Tackling labour shortage in the regions

Tackling labour shortage in the regions

Machinery
Farmers Centre 1978 industry trainer Ian Watkins says "in-house training makes people more invested in the company as they have career opportunities presented to them".

Farmers Centre 1978 industry trainer Ian Watkins says "in-house training makes people more invested in the company as they have career opportunities presented to them".

Aa

The company is working with TAFE to enhance product specific courses for its year one to fourth year apprentices.

Aa

FARMERS Centre 1978 has adopted a new strategy to overcome a skilled staff shortage.

The company, which has been involved in training staff for more than a decade and has staff with more than 500 years' total experience, is working with the TAFE education system to enhance product specific courses for its year one to fourth year apprentices.

And according to dealer principal Grant Wells, the aim is to retain young people in their own communities to develop careers within the farm mechanisation industry.

Currently Farmers Centre 1978 employs 63 people.

"We've been doing this for a long time and in the past two or three years we've ramped up our internal training and appointed a full-time training co-ordinator in Ian Watkins," Mr Wells said.

"Ian has been involved in training people since 2002 and he looks after all our departments from parts to sales to service and administration and there are a lot of people working in this industry now who have been taught by Ian."

Mr Wells said the majority of the company's staff - at Albany, Katanning, Dumbleyung and Lake Grace - were involved in a training program which provided them continued updates on new products and technologies.

"By doing this our staff are more able to assist customers in a world that is constantly transitioning as the result of technology changes," he said.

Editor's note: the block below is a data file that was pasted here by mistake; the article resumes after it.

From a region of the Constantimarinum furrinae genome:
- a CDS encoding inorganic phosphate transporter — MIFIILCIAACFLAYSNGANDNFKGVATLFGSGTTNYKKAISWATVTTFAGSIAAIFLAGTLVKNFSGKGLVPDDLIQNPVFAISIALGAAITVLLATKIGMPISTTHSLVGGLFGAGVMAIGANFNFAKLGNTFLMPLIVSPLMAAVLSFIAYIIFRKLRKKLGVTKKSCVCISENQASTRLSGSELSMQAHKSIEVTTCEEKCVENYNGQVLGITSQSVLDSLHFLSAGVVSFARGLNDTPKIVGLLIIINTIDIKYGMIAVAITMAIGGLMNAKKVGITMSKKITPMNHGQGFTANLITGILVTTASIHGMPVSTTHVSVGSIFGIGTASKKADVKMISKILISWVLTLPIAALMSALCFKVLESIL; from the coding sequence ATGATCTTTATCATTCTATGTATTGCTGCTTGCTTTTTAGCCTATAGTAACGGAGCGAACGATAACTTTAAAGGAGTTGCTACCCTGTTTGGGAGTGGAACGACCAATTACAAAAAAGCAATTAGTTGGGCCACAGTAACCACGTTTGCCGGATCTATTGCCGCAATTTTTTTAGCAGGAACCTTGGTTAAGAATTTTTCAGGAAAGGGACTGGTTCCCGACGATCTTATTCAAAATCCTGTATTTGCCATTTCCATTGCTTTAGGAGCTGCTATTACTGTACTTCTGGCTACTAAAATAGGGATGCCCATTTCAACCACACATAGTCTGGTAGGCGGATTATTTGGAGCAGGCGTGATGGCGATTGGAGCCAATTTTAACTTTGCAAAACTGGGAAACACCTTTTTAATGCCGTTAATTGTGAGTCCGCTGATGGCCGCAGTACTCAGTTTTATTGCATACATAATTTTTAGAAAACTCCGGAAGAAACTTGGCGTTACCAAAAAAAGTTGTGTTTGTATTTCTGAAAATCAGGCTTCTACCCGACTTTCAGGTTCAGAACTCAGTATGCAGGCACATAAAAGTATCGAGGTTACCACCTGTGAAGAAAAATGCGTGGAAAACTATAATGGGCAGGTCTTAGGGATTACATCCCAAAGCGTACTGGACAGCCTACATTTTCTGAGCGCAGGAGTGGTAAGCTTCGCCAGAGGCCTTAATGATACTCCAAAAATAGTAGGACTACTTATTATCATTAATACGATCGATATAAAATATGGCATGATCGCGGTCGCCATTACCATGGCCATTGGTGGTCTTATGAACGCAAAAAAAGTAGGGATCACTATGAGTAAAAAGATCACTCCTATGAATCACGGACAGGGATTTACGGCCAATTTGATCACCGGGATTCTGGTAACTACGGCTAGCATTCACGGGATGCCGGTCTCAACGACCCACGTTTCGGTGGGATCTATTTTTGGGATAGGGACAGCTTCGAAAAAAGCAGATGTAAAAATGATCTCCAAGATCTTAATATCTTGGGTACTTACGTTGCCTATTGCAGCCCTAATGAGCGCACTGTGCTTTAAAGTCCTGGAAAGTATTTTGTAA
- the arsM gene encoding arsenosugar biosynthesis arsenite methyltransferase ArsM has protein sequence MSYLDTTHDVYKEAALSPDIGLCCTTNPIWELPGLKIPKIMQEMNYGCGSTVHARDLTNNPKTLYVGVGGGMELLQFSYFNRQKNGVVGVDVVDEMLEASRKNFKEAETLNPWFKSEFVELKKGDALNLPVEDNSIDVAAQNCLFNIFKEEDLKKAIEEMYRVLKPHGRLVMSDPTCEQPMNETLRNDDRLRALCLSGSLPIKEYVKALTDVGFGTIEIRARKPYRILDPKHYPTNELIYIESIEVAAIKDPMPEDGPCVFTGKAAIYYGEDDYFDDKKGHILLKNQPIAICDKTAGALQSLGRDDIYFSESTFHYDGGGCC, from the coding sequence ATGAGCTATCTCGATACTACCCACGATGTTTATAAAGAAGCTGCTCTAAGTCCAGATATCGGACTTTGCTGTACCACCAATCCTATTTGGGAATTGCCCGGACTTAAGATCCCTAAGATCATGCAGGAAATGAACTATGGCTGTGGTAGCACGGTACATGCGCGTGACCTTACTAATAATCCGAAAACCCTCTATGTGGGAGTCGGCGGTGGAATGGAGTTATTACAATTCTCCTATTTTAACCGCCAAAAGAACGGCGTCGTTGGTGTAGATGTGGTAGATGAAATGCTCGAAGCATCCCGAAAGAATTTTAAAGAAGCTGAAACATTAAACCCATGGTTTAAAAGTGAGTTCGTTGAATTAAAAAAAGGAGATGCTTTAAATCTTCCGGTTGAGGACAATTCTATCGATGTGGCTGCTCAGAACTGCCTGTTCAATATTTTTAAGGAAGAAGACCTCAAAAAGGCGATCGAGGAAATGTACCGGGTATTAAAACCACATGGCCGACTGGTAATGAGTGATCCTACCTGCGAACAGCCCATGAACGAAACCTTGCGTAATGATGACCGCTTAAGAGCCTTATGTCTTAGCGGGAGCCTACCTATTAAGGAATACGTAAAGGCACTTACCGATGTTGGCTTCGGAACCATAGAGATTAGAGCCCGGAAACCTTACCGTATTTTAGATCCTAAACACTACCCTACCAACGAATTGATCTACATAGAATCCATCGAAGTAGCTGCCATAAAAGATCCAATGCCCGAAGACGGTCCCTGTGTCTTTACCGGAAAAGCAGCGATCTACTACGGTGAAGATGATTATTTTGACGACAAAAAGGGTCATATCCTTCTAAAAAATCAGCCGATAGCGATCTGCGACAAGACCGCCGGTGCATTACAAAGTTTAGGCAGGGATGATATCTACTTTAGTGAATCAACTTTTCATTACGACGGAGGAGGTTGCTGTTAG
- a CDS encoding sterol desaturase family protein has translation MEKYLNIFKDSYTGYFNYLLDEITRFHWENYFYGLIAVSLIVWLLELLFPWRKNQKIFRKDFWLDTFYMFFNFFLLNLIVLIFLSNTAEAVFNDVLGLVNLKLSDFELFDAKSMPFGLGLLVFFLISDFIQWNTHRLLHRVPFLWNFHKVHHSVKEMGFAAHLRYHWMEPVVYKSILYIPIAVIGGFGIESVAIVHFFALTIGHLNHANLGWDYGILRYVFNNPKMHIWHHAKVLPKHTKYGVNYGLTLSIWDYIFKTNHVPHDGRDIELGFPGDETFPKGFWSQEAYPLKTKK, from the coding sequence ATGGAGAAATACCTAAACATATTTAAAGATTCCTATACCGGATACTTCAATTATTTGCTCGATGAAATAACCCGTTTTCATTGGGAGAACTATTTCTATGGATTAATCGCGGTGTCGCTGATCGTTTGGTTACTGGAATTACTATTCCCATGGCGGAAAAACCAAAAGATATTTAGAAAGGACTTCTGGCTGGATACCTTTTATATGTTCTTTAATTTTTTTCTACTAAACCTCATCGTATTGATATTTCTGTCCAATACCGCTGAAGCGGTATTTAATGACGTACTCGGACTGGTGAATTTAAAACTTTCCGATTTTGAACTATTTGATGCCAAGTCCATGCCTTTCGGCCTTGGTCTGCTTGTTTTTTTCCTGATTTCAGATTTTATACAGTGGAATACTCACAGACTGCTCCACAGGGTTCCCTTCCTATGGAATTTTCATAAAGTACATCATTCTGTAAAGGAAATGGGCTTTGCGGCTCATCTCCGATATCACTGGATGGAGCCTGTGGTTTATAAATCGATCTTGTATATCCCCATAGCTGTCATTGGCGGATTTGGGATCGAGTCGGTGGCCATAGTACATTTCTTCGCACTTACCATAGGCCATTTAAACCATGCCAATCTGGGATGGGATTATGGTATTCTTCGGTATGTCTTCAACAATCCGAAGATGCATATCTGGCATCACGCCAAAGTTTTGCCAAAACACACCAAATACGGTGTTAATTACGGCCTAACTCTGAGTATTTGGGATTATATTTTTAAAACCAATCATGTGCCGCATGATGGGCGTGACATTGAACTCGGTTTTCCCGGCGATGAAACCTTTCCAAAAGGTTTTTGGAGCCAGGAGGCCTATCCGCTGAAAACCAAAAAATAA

"What we're doing now is to provide our apprentices with product specific hands-on training, involving all our franchises, to make them better equipped to work at a high professional level.

"They will continue to work through their TAFE courses but we will work with TAFE to tailor the courses to better suit the needs of apprentices working with us."

Mr Wells said it was imperative for dealerships to invest in training because "there isn't a pool of labour that you can just draw on".

"We have to do it ourselves and say to young people we have more to offer with a better lifestyle to keep you local."

According to Mr Watkins, training is more than learning about products.

Hands on experience... Farms Centre 1978 industry trainer Ian Watkins (second left) flanked by apprentices Tim Robins (left), Declan Witt and Vince Bush.

Hands on experience... Farms Centre 1978 industry trainer Ian Watkins (second left) flanked by apprentices Tim Robins (left), Declan Witt and Vince Bush.

"We can grow them into confident people with a career in an industry that arguably is one of the most stable," he said. "

Agriculture is always there and our in-house training can make people feel more invested in their job as they have career opportunities presented to them".

Mr Wells said customers appreciated the focus on product training and service.

"In many cases we're now selling to three generations of farmers and carrying a strong relationship with those families," he said.

"We have sold gear to the granddads and dads of the sons now managing family farms and we can feel very confident in knowing that the people we have involved with those farmers, demonstrate the high benchmarks of professionalism and knowledge that we set.

"That's where the industry is at and I see it as a very exciting industry to be in, especially for young people."

Aa

From the front page

Sponsored by